If you’re born in the US, you’re a US citizen. (If you’re a trivia buff, there are exceptions — for example, the rule doesn’t apply to children of foreign diplomats or to children of soldiers in an occupying army.)
I’m a benefactor of this rule — my parents had not yet completed the naturalization process when I was born in New York City all those years ago. But thanks to the Fourteenth Amendment, I was a US citizen from Day One.
Lately, there has been talk of changing the Fourteenth Amendment to get rid of birthright citizenship. Those in favor of the change paint a dark picture of pregnant women from foreign countries making their way onto American soil for the express purpose of hitting the citizenship jackpot.
Here’s why I’m against changing the law:
- Birthright citizenship has been a huge success story. It has contributed significantly to America’s spectacular growth over the past 100+ years, by greatly accelerating the assimilation of immigrants and their children into American society.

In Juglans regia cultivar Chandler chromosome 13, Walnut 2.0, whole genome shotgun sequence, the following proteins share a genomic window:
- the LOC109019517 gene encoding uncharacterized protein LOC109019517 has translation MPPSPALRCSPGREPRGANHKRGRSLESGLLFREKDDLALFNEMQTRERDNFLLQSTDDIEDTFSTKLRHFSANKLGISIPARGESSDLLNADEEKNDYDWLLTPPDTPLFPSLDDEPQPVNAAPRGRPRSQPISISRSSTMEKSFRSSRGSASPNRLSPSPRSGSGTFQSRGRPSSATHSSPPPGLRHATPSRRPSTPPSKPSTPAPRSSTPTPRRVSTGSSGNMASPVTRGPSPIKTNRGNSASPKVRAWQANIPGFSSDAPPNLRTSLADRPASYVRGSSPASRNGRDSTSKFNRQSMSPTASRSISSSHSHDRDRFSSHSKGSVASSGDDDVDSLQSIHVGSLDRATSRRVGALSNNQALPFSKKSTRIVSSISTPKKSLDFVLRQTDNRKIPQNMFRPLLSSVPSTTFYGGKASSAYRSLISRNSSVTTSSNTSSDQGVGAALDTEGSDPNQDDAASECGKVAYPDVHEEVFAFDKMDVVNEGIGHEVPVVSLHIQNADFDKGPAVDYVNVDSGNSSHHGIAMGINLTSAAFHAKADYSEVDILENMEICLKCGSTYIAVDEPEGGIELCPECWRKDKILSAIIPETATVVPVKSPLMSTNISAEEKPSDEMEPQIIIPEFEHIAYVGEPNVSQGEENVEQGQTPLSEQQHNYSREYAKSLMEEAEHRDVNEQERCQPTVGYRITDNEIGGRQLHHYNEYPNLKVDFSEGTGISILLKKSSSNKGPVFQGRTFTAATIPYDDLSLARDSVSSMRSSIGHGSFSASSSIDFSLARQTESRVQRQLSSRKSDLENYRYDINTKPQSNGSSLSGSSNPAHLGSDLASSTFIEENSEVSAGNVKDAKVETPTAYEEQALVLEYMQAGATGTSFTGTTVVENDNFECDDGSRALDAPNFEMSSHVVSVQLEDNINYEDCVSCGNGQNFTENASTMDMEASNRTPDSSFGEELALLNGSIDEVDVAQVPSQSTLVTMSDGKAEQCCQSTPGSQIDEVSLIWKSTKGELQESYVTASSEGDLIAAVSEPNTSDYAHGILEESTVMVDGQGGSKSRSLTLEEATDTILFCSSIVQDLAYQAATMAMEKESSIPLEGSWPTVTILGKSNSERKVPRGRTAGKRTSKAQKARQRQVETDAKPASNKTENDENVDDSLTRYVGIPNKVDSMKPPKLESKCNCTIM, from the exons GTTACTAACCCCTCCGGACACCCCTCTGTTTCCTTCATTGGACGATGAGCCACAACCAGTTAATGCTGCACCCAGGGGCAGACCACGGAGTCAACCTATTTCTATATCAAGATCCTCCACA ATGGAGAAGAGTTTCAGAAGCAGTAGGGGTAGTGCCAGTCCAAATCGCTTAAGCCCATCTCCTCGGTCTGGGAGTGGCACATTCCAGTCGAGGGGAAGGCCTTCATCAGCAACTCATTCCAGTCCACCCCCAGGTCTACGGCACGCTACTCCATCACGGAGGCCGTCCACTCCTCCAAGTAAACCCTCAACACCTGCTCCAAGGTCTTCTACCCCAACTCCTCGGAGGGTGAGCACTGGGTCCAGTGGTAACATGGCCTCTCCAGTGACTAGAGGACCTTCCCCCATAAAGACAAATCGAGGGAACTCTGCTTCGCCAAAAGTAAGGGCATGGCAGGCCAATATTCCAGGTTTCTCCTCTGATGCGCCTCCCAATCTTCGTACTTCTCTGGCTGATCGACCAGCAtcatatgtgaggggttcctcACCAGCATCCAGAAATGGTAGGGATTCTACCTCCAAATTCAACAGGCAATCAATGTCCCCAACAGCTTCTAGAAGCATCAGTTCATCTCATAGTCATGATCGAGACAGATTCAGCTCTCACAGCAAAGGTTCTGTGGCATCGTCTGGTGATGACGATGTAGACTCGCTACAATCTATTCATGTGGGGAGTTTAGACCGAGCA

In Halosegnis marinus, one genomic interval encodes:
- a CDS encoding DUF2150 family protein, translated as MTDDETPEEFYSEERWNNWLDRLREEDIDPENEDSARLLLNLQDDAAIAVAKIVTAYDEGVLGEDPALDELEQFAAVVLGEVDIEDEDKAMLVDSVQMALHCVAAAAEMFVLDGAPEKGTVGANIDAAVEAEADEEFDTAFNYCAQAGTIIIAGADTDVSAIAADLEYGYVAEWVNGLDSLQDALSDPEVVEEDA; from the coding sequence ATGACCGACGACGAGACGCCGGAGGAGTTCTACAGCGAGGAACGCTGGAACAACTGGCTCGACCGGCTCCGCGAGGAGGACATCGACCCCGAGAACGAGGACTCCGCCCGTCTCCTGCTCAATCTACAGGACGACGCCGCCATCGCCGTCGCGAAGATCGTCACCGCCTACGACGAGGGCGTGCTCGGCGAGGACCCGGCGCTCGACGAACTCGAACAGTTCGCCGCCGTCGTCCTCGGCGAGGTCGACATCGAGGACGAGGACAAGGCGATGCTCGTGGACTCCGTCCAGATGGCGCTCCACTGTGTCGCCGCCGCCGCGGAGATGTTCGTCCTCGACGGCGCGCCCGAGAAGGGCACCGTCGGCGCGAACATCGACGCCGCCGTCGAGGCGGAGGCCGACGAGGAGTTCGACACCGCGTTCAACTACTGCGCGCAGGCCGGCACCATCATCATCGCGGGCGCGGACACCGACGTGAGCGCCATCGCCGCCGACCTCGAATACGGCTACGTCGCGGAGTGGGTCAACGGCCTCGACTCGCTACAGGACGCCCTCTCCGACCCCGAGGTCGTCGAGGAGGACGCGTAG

- Birthright citizenship is easy to understand and apply. If you can prove that you were born in the US, you’re a US citizen. End of story.
- The correlative of No. 2 is that doing away with birthright citizenship would be an administrative nightmare (and a bureaucrat’s paradise). Imagine the tons of paperwork and lawyers’ fees that would be generated if everyone had to prove that their parents were US citizens.
- Any change in the law would unfairly affect people of color. When’s the last time that you heard anyone questioning the citizenship of a white person?
- In fact, even under current law, there have been numerous incidents of US citizens (invariably non-white) being wrongly deported. Changing the law would vastly increase the ability of the government to mess with people’s lives.
- Are pregnant foreigners coming into the US to drop “anchor babies”? Possibly. But nowhere near as many as the anti-BC crowd would have you believe. And certainly nowhere near enough to justify a nuclear change in policy.
There’s an Asian American angle to the story. Back in the 1890′s, a San Francisco resident named Wong Kim Ark, born in the US to Chinese parents, went to visit China. When he came back to the US, the authorities wouldn’t let him into the country because, in their view, Mr. Wong was “a subject of the emperor of China,” and not a US citizen.
One of the truly great things about America is that even a cook can have his day in the highest court in the land:
The Fourteenth Amendment rocks!